*Huang XQ, Dong GR. Clinical study of acupuncture with combining Yin-Yang or Qi-Blood points on treatment of insomnia [in Chinese]. Dissertation for the master degree from Heilongjiang University of Traditional Chinese Medicine. 2000;
Kou JY, Sun YZ. Clinical observation of effect of acupuncture with Tiaozang Anshen method on Treatment of Insomnia [in Chinese]. Dissertation for the master degree from Heilongjiang University of Traditional Chinese Medicine. 2003;
Luo L, Yu SG. Effect of rolling acupuncture on treatment of insomnia [in Chinese]. Dissertation for the master degree from Chengdu University of Traditional Chinese Medicine. 2005;
Luo WZ, Lai XS. Clinical study of therapeutic effect of acupuncture with Jieyutiaoshen method on treatment of insomnia with depressive disorder [in Chinese]. Dissertation for the master degree from Guangzhou University of Traditional Chinese Medicine. 2006;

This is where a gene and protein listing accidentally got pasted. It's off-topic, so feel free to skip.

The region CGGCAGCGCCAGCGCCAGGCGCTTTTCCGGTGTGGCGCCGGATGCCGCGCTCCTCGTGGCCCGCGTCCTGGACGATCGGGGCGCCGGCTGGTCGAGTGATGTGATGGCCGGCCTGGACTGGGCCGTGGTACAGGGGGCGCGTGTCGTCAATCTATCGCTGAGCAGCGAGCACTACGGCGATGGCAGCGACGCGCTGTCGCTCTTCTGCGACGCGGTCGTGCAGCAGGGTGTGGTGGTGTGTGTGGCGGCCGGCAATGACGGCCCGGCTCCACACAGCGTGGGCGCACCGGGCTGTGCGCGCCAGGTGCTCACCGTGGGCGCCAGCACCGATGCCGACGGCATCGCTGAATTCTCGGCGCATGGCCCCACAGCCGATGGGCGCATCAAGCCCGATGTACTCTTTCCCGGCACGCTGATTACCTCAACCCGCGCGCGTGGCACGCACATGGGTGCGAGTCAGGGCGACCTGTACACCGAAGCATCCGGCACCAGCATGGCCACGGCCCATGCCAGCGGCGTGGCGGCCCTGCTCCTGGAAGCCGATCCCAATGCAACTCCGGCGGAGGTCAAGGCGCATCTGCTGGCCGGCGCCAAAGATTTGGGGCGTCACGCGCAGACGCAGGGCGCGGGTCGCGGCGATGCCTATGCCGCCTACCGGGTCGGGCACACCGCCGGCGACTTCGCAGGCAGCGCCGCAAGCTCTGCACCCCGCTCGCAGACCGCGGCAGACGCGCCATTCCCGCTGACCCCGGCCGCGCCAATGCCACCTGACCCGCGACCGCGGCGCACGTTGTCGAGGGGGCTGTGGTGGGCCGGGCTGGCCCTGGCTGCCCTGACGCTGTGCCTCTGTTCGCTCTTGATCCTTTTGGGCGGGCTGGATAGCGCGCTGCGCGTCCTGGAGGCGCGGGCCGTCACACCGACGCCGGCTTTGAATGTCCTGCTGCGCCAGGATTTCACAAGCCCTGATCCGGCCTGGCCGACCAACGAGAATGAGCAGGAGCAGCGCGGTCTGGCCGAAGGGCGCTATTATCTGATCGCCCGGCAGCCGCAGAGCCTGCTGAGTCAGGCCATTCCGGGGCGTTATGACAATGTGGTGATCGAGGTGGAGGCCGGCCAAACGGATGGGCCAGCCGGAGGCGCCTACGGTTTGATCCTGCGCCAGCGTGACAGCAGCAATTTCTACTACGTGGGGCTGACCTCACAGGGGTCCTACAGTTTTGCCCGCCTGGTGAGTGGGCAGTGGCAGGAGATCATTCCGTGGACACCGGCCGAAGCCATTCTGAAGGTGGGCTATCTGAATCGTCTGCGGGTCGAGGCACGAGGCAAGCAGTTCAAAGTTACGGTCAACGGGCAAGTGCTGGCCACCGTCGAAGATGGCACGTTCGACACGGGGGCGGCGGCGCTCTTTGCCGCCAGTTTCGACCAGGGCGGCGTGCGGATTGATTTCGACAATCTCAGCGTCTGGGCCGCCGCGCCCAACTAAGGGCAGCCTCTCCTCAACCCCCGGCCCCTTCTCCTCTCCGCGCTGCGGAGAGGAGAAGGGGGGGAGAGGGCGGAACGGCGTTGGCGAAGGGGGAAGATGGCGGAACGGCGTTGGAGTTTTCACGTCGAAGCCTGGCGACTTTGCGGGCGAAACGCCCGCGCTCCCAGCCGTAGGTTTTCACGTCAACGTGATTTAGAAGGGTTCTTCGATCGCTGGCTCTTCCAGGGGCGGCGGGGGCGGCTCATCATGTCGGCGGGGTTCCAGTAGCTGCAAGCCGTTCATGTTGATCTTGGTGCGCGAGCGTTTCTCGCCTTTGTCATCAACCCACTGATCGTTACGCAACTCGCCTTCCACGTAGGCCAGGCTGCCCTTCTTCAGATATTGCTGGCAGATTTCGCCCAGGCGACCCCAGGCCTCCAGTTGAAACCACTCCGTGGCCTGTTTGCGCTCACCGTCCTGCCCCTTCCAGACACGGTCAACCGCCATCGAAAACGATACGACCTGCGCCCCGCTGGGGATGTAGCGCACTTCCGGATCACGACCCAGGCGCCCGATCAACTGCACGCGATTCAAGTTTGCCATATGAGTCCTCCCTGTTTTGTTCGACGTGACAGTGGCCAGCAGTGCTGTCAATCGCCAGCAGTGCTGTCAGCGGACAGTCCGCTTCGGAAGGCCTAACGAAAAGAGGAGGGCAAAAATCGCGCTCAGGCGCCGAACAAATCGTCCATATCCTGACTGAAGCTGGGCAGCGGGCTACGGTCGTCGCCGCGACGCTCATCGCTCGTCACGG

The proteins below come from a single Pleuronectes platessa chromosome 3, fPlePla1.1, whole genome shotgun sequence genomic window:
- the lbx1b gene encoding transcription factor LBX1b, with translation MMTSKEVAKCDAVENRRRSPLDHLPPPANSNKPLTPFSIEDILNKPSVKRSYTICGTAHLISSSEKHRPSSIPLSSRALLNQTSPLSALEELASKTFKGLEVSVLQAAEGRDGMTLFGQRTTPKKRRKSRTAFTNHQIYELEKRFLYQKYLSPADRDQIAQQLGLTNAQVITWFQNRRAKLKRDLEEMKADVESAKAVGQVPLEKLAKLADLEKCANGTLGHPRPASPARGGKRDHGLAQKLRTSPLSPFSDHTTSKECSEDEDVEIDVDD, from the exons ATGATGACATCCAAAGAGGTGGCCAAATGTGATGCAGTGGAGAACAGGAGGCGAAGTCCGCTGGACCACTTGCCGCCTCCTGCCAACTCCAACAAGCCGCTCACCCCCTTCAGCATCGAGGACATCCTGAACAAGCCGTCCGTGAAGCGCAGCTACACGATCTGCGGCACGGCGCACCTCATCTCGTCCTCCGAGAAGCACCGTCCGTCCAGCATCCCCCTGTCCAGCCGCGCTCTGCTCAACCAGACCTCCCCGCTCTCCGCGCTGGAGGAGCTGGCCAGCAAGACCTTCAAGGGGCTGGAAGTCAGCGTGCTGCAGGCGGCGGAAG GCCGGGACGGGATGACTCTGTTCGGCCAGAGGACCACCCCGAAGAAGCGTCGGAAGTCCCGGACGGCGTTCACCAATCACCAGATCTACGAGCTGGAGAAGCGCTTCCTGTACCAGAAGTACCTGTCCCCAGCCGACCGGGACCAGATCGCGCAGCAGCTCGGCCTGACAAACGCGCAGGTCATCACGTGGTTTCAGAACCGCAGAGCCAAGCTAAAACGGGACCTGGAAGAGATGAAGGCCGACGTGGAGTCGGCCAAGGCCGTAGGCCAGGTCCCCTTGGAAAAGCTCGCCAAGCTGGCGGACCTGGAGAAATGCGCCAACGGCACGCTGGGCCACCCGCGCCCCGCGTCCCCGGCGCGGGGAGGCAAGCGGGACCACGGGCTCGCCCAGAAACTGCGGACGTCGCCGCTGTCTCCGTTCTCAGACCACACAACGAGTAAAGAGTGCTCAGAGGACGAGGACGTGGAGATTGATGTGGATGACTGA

Zhang Q, Dong GR. Study of therapeutic effect of acupuncture with combining Yin-Yang or Qi-Blood points method on treatment of insomnia and its effect on polysomnography [in Chinese]. Dissertation for the master degree from Heilongjiang University of Traditional Chinese Medicine. 2006;
H.J. Cao and J.P. Liu were supported by a grant from the National Basic Research Program of China (“973” Program, no. 2006CB504602) and the 111 Project (B08006). J.P. Liu was supported in part by grant number R24 AT001293 from the National Center for Complementary and Alternative Medicine (NCCAM) of the U.S. National Institutes of Health. We also thank medical student Zhanguo Xie for his help in identifying articles for this review.
No competing financial interests exist.